Students showcase their creative writing skills in annual competition


The Department of English organized its 7th Annual Creative Writing Competition for LAU students in which four winners were selected from among 11 contestants.

The competition was organized by English Instructor Samira Shami, part-time English Instructor Shadi Shidrawi, LAU Writing Center Director Paula Abboud Habre and Assistant Professor of Creative and Journalistic Writing Sleiman El Hajj. It was attended by School of Arts and Sciences Interim Dean Constantine Daher, Assistant Dean Samer Habre, English department’s chair Victor Khachan and Associate Chair Dany Badran and a number of faculty.

“Without doubt, students at LAU who participated in the creative writing competition have sparked a new and creative contribution,” Shidrawi said.

He commended the participants for appealing to “our inner most concerns and have proven that you are excellent and avid readers of novels and literature, and as a result excellent creative writers.”

Participants were asked to submit short stories and essays based two topics: Home Matters in Uncertain Times – Recount a Recent Influential Experience; or Imagine that You Had the Choice to Live in a Parallel Universe – Take Us There. The jury consisted of Shami, Shidrawi, Habre and Hajj.

English and Arabic Literature Major Salma Yassine won first place for her short story “The Watered Cactus” in which the writer depicts a young woman’s recollection of relationships in a parallel world.

“The recollections were in a succession of subtle yet compelling and moving, carefully crafted images, whose artistry stood out to the jury from the onset,” Hajj said.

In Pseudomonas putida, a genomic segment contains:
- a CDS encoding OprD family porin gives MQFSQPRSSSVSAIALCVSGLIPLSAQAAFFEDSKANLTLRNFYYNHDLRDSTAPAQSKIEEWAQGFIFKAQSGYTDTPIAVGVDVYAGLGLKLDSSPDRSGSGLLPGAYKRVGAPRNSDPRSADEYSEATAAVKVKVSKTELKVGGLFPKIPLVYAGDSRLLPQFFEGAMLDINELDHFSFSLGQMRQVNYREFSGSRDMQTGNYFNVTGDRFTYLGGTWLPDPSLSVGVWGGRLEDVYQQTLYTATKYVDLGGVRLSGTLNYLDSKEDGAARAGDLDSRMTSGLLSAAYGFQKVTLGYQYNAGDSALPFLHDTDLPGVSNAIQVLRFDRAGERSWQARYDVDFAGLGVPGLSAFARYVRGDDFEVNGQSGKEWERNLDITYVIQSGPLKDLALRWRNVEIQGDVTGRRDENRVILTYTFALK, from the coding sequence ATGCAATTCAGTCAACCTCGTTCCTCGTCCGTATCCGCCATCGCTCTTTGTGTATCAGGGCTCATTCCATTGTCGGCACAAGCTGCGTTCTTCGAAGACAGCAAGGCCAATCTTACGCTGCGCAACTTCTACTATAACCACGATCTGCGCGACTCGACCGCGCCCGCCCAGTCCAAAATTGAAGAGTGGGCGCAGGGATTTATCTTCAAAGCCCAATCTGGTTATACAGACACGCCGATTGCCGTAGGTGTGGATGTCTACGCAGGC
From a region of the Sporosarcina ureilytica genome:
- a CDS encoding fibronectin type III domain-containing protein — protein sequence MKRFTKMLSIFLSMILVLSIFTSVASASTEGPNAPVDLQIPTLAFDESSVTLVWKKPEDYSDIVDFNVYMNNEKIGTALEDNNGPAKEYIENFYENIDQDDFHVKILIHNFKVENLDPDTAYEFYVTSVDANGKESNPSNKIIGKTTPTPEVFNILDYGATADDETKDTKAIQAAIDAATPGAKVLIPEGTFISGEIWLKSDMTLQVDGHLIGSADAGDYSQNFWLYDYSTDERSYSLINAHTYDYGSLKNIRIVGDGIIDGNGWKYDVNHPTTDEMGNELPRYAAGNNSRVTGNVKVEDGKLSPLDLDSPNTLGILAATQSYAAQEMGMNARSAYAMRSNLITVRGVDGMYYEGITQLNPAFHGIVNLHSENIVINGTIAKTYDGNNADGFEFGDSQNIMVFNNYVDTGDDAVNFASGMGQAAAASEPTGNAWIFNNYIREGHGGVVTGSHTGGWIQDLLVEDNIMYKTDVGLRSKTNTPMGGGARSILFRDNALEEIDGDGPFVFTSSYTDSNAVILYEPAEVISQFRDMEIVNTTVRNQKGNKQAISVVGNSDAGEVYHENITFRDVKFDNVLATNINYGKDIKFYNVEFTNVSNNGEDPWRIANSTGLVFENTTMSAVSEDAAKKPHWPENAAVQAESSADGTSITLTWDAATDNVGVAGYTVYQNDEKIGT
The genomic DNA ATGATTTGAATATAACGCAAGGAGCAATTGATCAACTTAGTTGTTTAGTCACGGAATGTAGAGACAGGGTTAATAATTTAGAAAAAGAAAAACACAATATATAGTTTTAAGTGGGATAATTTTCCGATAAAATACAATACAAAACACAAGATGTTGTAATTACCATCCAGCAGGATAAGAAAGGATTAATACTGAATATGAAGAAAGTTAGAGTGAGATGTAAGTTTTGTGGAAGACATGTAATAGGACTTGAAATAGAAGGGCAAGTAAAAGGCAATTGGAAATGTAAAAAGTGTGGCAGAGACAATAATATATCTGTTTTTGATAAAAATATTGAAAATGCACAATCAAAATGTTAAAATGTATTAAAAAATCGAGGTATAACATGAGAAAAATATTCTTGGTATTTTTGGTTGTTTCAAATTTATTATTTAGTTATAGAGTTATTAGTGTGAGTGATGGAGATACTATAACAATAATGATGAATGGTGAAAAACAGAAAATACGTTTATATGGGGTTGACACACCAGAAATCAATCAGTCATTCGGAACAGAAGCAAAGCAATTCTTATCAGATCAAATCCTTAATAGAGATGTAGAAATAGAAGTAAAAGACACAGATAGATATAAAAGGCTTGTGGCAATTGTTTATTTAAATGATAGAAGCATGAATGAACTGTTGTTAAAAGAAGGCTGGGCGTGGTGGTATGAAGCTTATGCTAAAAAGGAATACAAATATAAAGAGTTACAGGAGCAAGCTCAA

The second place winner was Political Science student Magdalena Al Mwaka for her short story “There and Not There” about a young adult’s insight into the experience of displacement and emigration.

Third place went to two participants English Literature Major Vicky Panossian for her story “Firefly” and Biology student Sara El Koussa for her story “Thrae.” Panossian, who is minoring in history and psychology, relayed a recent tragedy that took place in North Lebanon –a father’s self-immolation.

El Koussa was commended by Hajj for her emphasis on environmental matters in a post-apocalyptic world.

Hajj said that this year’s submissions were evaluated “on a rubric derived from the criteria that are normally applicable in international short story competitions.”

The papers were graded based on dialogue, setting, plot character, syntax and punctuation, subtlety of approach including individuality, originality and imagination, and publishable potential.

“We had a really high caliber of submissions this year, which made the decision-making process even more difficult,” Hajj said.

At the end of the event, the winners received certificates of participation and awards from Dr. Daher.